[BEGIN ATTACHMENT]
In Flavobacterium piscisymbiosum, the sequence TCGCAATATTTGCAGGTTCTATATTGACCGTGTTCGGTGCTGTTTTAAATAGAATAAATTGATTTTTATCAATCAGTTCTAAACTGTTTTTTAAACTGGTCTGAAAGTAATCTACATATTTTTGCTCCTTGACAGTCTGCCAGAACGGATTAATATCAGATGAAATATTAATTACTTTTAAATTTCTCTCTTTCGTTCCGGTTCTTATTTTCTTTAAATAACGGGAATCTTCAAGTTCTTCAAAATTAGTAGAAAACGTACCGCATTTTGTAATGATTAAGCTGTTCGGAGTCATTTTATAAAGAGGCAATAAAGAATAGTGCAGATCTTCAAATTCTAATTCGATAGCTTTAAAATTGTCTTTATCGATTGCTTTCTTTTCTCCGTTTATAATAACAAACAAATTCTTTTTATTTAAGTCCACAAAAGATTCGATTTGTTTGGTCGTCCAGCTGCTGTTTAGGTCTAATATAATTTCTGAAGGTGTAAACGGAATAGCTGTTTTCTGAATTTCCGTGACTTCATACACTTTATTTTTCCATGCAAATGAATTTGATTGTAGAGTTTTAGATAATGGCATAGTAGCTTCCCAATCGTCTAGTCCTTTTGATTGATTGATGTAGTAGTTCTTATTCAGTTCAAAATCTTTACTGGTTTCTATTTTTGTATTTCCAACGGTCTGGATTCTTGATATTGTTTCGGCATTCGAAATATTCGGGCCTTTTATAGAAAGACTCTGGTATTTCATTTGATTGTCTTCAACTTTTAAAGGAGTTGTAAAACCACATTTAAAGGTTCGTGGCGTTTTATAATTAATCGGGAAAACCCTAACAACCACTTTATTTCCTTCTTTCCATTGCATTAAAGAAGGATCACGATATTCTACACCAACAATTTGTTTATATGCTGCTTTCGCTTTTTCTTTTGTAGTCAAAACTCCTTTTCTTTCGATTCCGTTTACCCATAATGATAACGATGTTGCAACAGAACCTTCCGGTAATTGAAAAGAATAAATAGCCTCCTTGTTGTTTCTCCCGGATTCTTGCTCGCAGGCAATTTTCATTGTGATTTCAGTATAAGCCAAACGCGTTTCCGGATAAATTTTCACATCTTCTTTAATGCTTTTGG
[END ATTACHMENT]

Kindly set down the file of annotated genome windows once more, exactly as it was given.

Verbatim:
In Flavobacterium piscisymbiosum, the sequence TCGCAATATTTGCAGGTTCTATATTGACCGTGTTCGGTGCTGTTTTAAATAGAATAAATTGATTTTTATCAATCAGTTCTAAACTGTTTTTTAAACTGGTCTGAAAGTAATCTACATATTTTTGCTCCTTGACAGTCTGCCAGAACGGATTAATATCAGATGAAATATTAATTACTTTTAAATTTCTCTCTTTCGTTCCGGTTCTTATTTTCTTTAAATAACGGGAATCTTCAAGTTCTTCAAAATTAGTAGAAAACGTACCGCATTTTGTAATGATTAAGCTGTTCGGAGTCATTTTATAAAGAGGCAATAAAGAATAGTGCAGATCTTCAAATTCTAATTCGATAGCTTTAAAATTGTCTTTATCGATTGCTTTCTTTTCTCCGTTTATAATAACAAACAAATTCTTTTTATTTAAGTCCACAAAAGATTCGATTTGTTTGGTCGTCCAGCTGCTGTTTAGGTCTAATATAATTTCTGAAGGTGTAAACGGAATAGCTGTTTTCTGAATTTCCGTGACTTCATACACTTTATTTTTCCATGCAAATGAATTTGATTGTAGAGTTTTAGATAATGGCATAGTAGCTTCCCAATCGTCTAGTCCTTTTGATTGATTGATGTAGTAGTTCTTATTCAGTTCAAAATCTTTACTGGTTTCTATTTTTGTATTTCCAACGGTCTGGATTCTTGATATTGTTTCGGCATTCGAAATATTCGGGCCTTTTATAGAAAGACTCTGGTATTTCATTTGATTGTCTTCAACTTTTAAAGGAGTTGTAAAACCACATTTAAAGGTTCGTGGCGTTTTATAATTAATCGGGAAAACCCTAACAACCACTTTATTTCCTTCTTTCCATTGCATTAAAGAAGGATCACGATATTCTACACCAACAATTTGTTTATATGCTGCTTTCGCTTTTTCTTTTGTAGTCAAAACTCCTTTTCTTTCGATTCCGTTTACCCATAATGATAACGATGTTGCAACAGAACCTTCCGGTAATTGAAAAGAATAAATAGCCTCCTTGTTGTTTCTCCCGGATTCTTGCTCGCAGGCAATTTTCATTGTGATTTCAGTATAAGCCAAACGCGTTTCCGGATAAATTTTCACATCTTCTTTAATGCTTTTGG